Pluses included a wireless charger and a power tilt/telescopic steering wheel, but no flat-bottomed wheel, which would have increased knee room and helped lighten the cabin’s tightness. In addition, the bike is not heated, which is certainly an oversight in our climate.

The tan cloth ($650 extra) power top works well and is easily activated via a console button. Note that there is still quite a bit of noise entering the top while a hardtop convertible, such as a B. Mazda MX-5 (Miata), would normally be quieter. Road noise from the tires was also significant, making a freeway drive not conducive to a simple chat with a significant other or friend.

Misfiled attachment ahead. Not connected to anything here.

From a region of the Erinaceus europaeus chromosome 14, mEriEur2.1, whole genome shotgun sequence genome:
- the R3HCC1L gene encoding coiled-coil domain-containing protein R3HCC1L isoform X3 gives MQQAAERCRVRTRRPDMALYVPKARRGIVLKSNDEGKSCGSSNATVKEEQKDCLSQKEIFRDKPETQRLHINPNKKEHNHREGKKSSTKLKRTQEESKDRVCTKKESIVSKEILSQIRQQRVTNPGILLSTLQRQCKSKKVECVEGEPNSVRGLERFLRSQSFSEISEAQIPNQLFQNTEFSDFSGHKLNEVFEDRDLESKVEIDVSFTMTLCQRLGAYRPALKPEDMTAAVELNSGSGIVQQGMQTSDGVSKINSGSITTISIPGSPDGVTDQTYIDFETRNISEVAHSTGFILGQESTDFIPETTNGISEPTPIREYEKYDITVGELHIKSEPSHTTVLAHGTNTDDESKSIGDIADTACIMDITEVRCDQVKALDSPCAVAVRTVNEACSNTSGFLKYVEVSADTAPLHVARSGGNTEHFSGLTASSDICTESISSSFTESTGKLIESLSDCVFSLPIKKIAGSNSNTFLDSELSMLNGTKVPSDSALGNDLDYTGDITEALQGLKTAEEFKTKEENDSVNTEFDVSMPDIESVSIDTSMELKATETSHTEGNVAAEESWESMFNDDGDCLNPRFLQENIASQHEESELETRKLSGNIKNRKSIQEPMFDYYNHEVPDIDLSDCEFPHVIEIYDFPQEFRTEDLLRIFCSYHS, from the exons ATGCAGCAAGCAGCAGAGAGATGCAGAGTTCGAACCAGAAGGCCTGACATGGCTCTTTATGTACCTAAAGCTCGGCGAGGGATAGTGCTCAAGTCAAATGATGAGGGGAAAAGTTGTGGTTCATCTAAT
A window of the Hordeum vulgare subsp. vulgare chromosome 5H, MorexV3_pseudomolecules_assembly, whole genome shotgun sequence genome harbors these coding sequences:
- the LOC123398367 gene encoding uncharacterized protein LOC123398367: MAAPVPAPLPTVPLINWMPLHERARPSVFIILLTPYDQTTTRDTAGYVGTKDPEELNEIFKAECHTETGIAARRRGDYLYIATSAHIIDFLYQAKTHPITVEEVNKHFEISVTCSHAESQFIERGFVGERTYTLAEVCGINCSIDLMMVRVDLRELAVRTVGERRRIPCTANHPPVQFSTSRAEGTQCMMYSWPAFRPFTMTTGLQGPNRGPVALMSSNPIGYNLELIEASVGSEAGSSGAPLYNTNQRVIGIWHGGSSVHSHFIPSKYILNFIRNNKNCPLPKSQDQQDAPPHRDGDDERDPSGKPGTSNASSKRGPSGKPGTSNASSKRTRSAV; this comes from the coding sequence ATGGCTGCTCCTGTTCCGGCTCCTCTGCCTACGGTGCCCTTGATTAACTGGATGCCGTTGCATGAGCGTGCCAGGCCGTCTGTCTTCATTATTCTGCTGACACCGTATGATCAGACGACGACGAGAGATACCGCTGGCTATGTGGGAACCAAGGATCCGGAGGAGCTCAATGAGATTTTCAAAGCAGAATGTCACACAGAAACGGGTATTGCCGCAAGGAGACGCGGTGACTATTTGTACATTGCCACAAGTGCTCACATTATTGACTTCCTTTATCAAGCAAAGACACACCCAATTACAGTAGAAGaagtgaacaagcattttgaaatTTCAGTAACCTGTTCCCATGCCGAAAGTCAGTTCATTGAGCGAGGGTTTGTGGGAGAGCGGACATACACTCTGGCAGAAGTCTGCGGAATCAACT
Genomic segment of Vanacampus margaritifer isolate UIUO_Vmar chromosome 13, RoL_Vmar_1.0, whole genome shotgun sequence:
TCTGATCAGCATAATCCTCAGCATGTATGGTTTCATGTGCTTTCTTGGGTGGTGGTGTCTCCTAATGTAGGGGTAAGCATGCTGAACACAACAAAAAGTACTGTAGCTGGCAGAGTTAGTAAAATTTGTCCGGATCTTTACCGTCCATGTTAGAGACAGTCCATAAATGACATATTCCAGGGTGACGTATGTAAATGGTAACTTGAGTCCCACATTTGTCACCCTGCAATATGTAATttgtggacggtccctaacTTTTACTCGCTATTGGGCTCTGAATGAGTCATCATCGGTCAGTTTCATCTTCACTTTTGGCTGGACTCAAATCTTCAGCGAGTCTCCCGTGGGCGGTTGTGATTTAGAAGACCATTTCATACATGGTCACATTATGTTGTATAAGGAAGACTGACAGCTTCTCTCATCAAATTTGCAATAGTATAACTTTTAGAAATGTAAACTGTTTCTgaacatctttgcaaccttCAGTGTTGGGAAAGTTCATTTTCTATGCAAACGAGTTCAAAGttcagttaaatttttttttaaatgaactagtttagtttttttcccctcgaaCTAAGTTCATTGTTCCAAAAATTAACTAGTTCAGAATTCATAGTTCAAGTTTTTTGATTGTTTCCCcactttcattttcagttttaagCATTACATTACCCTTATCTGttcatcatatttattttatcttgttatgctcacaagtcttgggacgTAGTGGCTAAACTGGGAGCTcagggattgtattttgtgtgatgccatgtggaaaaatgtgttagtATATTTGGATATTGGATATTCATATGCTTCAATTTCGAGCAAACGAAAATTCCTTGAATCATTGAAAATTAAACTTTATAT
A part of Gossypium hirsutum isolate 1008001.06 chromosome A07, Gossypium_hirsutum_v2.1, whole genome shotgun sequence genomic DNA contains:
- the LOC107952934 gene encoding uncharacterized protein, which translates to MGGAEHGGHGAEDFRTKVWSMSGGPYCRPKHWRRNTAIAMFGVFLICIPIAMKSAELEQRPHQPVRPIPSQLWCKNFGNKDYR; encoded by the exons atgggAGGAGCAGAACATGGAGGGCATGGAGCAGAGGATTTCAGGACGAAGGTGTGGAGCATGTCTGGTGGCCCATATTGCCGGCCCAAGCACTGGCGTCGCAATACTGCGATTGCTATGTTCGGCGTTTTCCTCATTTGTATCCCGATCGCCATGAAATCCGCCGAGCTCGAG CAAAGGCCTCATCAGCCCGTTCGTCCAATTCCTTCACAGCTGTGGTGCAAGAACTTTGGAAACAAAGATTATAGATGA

There are a few downsides to consider. Of course, since this is a convertible and all, there’s little cargo space. There is only seven cubic feet of trunk space in this car. In addition, not all of the room is flat either. So a few small backpacks or briefcases would fit in, but certainly not golf clubs.

Sun visors are absolutely tiny, too, and oddly, the push-button access and key fob add another $500, which seems petty when a car is listed at $75,000.

Gasoline mileage is respectable for a V8-powered sports car. The EPA rates it at 17 mpg city and 24 highway. But I managed 25.4mpg at about 80% highway driving and yes, this car drinks premium fuel. But premium gas prices aren’t an issue once you’ve liquidated your inventory.

With all the add-ons, the test car cranked up to $84,350, putting it in a price bracket with such hot rods as Chevy’s new rear-engine Corvette and Porsche 718 Boxster and Cayenne athletes. All have a lower entrance fee. In fact, the Corvette could be loaded and pack more power for the Jaguar’s out-the-door price.